The anonymous data can only attribute actions to a single visitor across a single session though. That means you won’t be able to determine if any of those actions were performed by a returning visitor. That said, you can’t create a history of actions across multiple sessions.

The lack of persistent tracking means it can’t be used for:

  • Long-term personalization
  • Remarketing
  • Attribution of conversions to actions taken over several visits

However, there is the possibility to recover personal data if a visitor gives consent after initially declining.

Anonymous tracking and personal data tracking: a hands-on use case

Let’s say a visitor ignores the consent dialog at first, browses for 15 minutes and in the end responds to a prompt to provide data for personalization. The data from those 15 minutes of browsing can be added to a record, now under a cookie with a longer lifetime (12 months in the case of Piwik PRO).

Initially, data was anonymous but now it can be used for personalization in later sessions because consent was given during the active session.

Want to learn more about Google Analytics and personal data collection?
Read our article: Is Google Analytics GDPR-compliant? 10 things to consider

Can a website visitor block anonymous tracking?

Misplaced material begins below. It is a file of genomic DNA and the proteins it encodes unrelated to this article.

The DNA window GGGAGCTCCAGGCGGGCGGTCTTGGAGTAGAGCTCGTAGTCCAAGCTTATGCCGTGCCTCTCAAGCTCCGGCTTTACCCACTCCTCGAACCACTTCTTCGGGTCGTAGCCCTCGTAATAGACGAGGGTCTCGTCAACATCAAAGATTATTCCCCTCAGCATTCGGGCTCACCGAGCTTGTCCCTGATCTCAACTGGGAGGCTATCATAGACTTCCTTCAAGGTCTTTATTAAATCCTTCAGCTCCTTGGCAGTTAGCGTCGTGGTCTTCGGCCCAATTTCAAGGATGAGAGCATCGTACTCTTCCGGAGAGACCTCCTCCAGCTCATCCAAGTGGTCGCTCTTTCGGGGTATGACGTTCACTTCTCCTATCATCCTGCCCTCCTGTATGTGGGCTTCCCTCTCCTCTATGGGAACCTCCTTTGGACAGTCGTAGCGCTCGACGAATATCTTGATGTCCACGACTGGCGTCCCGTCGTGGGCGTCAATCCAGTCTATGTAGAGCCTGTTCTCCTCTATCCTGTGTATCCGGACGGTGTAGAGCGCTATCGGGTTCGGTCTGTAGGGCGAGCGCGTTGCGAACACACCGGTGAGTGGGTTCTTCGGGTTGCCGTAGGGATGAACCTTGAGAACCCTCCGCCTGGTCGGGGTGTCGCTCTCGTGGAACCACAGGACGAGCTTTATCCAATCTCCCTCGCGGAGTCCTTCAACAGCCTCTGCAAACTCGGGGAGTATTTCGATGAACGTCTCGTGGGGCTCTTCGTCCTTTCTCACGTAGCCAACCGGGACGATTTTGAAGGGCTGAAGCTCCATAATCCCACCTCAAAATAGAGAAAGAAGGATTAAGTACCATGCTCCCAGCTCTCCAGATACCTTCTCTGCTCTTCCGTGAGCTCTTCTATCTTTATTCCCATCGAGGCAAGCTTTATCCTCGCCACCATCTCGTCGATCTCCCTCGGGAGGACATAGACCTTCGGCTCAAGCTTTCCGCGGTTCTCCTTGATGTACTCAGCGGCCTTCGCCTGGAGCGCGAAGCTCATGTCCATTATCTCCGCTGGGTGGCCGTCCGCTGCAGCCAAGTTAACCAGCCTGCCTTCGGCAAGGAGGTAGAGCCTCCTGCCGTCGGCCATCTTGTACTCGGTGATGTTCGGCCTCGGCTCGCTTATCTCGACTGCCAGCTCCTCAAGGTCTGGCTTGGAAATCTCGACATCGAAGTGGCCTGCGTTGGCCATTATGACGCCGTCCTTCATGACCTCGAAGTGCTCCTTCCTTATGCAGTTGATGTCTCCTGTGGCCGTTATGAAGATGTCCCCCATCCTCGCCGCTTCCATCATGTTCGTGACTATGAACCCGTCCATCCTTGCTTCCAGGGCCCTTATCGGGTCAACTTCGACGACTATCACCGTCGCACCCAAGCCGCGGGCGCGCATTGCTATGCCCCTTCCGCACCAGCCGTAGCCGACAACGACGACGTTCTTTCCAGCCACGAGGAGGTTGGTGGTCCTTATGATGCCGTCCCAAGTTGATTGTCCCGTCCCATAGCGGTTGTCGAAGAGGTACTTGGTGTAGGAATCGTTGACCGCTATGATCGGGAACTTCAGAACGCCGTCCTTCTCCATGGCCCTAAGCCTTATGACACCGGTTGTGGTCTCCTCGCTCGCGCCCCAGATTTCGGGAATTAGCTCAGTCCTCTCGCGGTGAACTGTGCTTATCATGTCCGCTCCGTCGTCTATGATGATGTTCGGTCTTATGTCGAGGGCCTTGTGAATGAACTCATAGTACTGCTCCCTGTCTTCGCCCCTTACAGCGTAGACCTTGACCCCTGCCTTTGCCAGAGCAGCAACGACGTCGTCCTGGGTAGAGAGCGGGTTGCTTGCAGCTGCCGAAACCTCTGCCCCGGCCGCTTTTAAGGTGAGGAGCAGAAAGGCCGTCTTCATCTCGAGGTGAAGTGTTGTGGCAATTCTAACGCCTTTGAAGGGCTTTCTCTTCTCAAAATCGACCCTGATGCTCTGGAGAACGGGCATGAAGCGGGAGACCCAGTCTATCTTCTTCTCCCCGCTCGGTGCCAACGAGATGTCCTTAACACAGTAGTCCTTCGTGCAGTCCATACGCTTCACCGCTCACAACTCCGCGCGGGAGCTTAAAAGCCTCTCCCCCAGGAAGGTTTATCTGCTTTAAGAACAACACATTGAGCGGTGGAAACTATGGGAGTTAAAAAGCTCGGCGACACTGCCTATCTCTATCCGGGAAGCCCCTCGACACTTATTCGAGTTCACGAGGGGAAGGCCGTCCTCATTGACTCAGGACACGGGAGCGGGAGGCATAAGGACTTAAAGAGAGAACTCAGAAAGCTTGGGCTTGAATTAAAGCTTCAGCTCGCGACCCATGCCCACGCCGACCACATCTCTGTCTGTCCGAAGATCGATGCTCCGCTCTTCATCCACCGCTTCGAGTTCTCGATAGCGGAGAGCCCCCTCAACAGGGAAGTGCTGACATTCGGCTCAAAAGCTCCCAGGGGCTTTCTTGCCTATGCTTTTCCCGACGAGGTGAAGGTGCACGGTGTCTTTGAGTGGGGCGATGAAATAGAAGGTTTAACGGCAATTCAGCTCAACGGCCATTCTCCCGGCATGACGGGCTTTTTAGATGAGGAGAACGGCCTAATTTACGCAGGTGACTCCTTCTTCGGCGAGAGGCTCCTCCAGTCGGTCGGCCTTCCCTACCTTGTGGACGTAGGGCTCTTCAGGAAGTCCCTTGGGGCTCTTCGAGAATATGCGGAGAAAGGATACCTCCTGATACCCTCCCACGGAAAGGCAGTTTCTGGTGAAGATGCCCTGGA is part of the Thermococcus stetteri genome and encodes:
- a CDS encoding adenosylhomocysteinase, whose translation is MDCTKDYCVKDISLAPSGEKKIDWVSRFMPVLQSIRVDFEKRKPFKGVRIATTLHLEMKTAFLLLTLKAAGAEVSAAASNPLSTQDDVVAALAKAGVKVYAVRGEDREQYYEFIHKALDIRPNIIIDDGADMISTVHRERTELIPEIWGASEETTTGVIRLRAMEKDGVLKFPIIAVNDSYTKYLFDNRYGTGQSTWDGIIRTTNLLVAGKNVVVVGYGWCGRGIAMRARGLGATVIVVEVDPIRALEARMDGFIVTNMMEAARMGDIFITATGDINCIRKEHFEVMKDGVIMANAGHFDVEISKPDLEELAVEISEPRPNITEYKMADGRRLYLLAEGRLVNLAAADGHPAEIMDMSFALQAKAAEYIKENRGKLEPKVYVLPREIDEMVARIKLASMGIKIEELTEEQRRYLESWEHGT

Since this example of anonymous data collection relies on a cookie, it’s worth clarifying two issues.

First, not all cookies are personal data, even though many are. The cookie used by Piwik PRO for anonymous data collection is not personal data because it’s deleted automatically after 30 minutes. The visitor ID from this temporary anonymous cookie is used to classify visitor data (also not personal data because of the masking of fingerprinting and geolocation fields).

It’s highly unlikely that anyone could reconstruct the identity of an individual based solely on their browsing actions on a single website.

Second, the kind of first-party cookie mentioned here is rarely blocked. Browsers and ad blocking software block more and more persistent cookies generated by third parties. When you read about the end of the browser cookie, they are talking about these persistent third-party cookies.

It’s estimated that only around 1% of internet users disable JavaScript or block all cookies, either of which would prevent anonymous data collection.

Analytics without personal data usage – a long history and a promising future

Although anonymous data collection is still rare in web marketing and analytics, it has a long and productive history in other fields. Whole books have been written about anonymizing health data, for example.

To respond to data privacy demands of internet users the world over, those employing web analytics will have to adapt some of these methods. Anonymous data collection of the kind found in Piwik PRO is a first step in this direction.

>>> The most important benefits of data pseudonymization and anonymization under GDPR

>>> What is a trusted execution environment (TEE) and how can it improve the safety of your data?

>>> Why first-party data is the most valuable to marketers


David Street

Writer, marketer and data+stats specialist with a left and a right brain | LinkedIn profile

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Karolina Lubowicka

Content Marketer

Content Marketer and Social Media Specialist at Piwik PRO. An experienced copywriter who takes complex topics of data privacy & GDPR and makes them understandable for all. LinkedIn Profile